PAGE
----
Yesterday, the mechanic (steady Job 1 customer) came with trailer in tow to collect the Explorer. We had a leisurely brunch of crockpot oatmeal and an awesome egg bake we invented on the spot with gluten-free bread. A weekend of paying attention to someone's gluten and corn-free diet really makes me thankful for relatively good health, and very aware of the grain-based ingredients that go into things you would never guess. Hot cocoa mix? Canned Cranberries? Gravy packets? All make sense when you think about it, but just fly under the radar most of the time. We commenced goodbye-ing as B headed home to regroup and head out to visit some of our other friends. We had an abbreviated gift opening so the Things could enjoy the stuff from Uncle and Aunt, then I packed them up for the trek back to South Dakota, so they could get their second car unparked and running. I drove home in a beautiful winter sunset and twilight, and we piled on the couch for more movies.
Today, I was up when iPastor got home from his night shift. He has been on a stretch of nights, so he has flitted in and out of the weekend's activities as his sleep schedule allows. I tucked him in, and soon the Things began waking and checking the stockings. When iPastor wakes, we will have our little family gift exchange, then we will do more lazing and movie-watching. Not a bad way to spend Christmas Day.
Somewhere along the line, church father's decided to celebrate Christmas at this time of year as an alternative and incentive for new converts to replace their pagan celebrations. The actual date of the Birth of Christ is lost to the ages, though speculation and guessing is a fun pastime. It does not matter what day we pick to mark the event, as long as we hold appreciation in our hearts for the very real and miraculous nature of that Birth. Families often choose this time to gather and celebrate, but once again, the date is not as important as the gathering and the loving purpose therefore. May your personal holiday be marked with joy and peace. Love your family, and keep Christ as the forefront of your celebration.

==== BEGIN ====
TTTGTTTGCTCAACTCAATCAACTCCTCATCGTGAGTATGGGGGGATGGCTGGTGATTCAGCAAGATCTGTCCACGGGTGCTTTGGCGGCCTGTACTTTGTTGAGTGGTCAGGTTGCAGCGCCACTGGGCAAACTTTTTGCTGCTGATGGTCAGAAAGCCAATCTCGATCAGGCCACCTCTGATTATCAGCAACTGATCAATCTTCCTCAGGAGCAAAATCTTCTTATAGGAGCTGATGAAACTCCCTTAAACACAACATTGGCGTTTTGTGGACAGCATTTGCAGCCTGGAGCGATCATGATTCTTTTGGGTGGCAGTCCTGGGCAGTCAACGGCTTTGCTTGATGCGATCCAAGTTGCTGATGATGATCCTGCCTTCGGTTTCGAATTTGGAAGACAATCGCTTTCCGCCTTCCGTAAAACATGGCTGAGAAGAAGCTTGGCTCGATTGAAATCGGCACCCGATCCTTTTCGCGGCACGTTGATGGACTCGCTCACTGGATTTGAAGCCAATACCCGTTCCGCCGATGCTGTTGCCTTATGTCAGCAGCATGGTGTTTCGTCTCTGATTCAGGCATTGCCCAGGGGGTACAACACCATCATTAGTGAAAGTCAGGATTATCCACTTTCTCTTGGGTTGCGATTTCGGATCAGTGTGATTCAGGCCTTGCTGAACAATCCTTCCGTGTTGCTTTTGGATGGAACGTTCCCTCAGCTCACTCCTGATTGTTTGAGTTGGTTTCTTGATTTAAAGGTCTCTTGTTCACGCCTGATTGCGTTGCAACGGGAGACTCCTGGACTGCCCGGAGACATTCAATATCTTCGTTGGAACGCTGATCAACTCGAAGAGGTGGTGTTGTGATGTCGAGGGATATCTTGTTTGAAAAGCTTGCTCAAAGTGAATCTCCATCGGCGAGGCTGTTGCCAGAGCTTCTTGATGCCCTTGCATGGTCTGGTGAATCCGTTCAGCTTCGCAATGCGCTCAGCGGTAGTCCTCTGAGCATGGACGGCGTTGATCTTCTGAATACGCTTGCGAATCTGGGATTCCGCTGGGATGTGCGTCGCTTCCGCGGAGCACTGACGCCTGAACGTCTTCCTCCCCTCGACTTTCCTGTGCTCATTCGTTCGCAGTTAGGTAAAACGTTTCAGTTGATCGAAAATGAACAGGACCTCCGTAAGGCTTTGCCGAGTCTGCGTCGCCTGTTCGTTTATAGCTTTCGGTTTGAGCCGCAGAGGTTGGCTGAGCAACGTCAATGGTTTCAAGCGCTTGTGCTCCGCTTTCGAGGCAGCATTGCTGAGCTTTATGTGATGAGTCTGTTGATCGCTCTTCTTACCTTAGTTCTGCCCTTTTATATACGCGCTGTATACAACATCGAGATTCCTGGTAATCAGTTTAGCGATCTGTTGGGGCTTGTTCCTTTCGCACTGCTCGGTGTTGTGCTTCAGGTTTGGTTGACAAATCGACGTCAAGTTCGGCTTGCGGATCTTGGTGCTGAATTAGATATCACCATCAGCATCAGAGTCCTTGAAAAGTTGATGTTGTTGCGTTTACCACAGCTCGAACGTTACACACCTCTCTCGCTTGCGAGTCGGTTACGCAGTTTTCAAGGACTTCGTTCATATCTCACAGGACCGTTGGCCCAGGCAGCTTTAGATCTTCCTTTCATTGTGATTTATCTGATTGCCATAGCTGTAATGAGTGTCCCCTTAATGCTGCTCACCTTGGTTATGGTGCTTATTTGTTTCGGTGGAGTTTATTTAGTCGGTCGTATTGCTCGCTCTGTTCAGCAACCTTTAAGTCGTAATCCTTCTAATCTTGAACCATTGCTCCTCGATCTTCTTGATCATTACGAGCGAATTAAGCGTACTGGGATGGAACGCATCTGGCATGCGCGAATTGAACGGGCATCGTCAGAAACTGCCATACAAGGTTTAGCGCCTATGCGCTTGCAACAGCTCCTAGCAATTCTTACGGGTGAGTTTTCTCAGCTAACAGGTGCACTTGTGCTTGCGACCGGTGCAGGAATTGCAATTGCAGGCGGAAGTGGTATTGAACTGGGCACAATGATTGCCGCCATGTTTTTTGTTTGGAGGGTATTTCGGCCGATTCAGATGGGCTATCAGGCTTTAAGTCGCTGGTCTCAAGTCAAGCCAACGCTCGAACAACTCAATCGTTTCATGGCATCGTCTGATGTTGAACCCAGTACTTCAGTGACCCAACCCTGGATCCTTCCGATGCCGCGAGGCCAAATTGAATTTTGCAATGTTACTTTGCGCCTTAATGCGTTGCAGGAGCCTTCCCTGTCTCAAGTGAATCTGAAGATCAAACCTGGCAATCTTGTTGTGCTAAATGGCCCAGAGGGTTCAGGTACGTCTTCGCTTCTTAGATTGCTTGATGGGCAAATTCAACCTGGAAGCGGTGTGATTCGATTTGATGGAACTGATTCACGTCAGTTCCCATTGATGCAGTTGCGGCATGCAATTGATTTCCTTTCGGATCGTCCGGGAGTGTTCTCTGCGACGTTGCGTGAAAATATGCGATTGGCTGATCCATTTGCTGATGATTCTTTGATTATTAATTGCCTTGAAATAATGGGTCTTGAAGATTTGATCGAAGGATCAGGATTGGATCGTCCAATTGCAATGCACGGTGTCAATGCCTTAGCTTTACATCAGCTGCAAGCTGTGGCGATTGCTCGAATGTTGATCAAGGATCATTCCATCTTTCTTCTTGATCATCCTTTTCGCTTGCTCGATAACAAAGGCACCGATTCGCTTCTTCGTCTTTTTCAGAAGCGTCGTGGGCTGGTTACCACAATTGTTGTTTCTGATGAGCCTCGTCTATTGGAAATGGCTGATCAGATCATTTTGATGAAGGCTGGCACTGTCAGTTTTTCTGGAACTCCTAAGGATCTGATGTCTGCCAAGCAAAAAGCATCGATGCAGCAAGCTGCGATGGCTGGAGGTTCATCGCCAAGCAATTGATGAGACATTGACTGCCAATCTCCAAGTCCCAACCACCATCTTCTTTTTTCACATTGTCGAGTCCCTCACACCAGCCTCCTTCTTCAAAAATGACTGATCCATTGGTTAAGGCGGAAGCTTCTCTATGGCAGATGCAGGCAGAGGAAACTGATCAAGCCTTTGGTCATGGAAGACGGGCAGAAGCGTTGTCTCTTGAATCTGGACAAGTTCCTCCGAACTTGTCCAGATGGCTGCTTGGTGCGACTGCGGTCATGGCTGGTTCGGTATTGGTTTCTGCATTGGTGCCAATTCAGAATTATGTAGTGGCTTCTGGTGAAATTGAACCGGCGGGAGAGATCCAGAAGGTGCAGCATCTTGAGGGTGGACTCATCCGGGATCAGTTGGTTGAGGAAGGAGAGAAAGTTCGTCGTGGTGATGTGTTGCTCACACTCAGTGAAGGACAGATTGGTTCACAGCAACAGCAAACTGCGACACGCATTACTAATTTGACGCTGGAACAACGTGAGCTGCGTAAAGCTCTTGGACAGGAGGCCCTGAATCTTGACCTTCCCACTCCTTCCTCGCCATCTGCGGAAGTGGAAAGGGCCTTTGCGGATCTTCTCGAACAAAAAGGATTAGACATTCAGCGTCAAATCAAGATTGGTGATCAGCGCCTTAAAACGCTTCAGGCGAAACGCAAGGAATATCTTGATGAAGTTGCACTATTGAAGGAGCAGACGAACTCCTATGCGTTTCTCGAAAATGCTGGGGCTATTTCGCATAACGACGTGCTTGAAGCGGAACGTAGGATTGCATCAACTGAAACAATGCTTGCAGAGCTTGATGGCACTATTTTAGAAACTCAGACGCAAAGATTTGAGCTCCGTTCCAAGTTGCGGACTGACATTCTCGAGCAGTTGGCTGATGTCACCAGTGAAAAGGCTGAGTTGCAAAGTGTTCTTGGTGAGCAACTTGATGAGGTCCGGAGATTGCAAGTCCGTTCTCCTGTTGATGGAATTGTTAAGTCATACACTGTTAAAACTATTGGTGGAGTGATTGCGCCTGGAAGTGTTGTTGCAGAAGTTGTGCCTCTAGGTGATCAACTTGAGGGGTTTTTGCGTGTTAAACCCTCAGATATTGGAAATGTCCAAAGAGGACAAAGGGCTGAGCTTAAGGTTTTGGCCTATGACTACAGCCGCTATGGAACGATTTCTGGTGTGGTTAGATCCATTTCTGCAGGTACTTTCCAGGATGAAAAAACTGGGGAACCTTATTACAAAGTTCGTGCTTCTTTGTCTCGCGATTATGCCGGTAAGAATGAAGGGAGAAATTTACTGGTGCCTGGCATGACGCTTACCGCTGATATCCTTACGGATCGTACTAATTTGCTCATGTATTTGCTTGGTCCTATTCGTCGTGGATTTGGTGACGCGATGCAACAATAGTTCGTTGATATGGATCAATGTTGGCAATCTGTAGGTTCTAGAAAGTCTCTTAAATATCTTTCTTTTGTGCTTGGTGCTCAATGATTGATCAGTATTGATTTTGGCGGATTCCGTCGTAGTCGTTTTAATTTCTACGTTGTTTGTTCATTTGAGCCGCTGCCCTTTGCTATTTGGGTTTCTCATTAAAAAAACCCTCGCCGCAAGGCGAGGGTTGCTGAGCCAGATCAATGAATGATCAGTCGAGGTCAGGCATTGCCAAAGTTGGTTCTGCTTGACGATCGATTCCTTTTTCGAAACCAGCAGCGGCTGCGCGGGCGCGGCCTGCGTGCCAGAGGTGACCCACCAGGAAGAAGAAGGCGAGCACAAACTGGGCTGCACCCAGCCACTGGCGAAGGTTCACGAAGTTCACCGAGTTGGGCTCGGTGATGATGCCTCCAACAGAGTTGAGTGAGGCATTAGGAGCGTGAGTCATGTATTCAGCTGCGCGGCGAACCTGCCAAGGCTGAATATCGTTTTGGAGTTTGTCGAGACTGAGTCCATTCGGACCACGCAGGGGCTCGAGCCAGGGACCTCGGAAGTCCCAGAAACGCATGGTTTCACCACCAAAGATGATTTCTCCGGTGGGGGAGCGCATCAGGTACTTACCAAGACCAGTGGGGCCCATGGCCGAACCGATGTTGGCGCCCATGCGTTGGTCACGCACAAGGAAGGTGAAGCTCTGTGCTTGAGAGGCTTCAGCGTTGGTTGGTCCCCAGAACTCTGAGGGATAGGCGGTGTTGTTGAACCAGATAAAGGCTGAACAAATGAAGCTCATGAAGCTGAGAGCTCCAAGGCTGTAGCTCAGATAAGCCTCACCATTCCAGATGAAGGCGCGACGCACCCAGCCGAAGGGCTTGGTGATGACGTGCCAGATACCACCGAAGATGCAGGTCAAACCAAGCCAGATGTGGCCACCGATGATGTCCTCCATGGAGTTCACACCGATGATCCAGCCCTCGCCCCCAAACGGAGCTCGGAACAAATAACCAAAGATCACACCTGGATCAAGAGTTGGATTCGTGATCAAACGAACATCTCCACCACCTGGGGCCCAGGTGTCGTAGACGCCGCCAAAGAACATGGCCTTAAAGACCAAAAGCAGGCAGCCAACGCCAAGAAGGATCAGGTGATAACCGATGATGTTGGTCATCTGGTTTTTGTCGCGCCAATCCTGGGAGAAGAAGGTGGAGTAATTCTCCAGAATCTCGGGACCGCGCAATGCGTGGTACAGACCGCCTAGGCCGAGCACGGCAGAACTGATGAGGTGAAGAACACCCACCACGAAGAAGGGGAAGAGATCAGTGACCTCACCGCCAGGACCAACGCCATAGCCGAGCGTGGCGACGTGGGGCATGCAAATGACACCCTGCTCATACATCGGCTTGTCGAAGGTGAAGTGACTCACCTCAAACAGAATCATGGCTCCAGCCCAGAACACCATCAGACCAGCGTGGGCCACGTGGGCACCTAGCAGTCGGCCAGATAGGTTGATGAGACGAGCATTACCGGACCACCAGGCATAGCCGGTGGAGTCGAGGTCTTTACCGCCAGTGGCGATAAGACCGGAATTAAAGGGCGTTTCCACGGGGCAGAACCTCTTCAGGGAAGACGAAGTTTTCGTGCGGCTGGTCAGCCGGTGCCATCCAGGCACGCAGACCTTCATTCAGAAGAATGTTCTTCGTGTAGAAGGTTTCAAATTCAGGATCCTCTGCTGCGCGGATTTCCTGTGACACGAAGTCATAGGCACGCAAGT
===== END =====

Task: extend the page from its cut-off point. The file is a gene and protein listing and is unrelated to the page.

I leave you today with this adaptation of 1 Corinthians 13, read by one of my church family on Sunday. God Bless your Christmas!
Christmas 1 Corinthians 13 Style
- author unknown
If I decorate my house perfectly with plaid bows, strands of twinkling lights and shiny balls, but do not show love to my family, I'm just another decorator.
If I slave away in the kitchen, baking dozens of Christmas cookies preparing gourmet meals and arranging a beautifully adorned table at mealtime, but do not show love to my family, I'm just another cook.
If I work at the soup kitchen, carol in the nursing home, and give all that I have to charity, but do not show love to my family, it profits me nothing.
If I trim the spruce with shimmering angels and crocheted snowflakes, attend a myriad of holiday parties and sing in the choir's cantata, but do not focus on Christ, I have missed the point.
Love stops the cooking to hug the child.
Love sets aside the decorating to kiss the husband.
Love is kind, though harried and tired.
Love doesn't envy another's home that has coordinated Christmas china and table linens.
Love doesn't yell at the kids to get out of the way.
Love doesn't give only to those who are able to give in return, but rejoices in giving to those who can't.
Love bears all things, believes all things, hopes all things, endures all things.
Love never fails. Video games will break, pearl necklaces will be lost, golf clubs will rust ... but giving the gift of love will endure.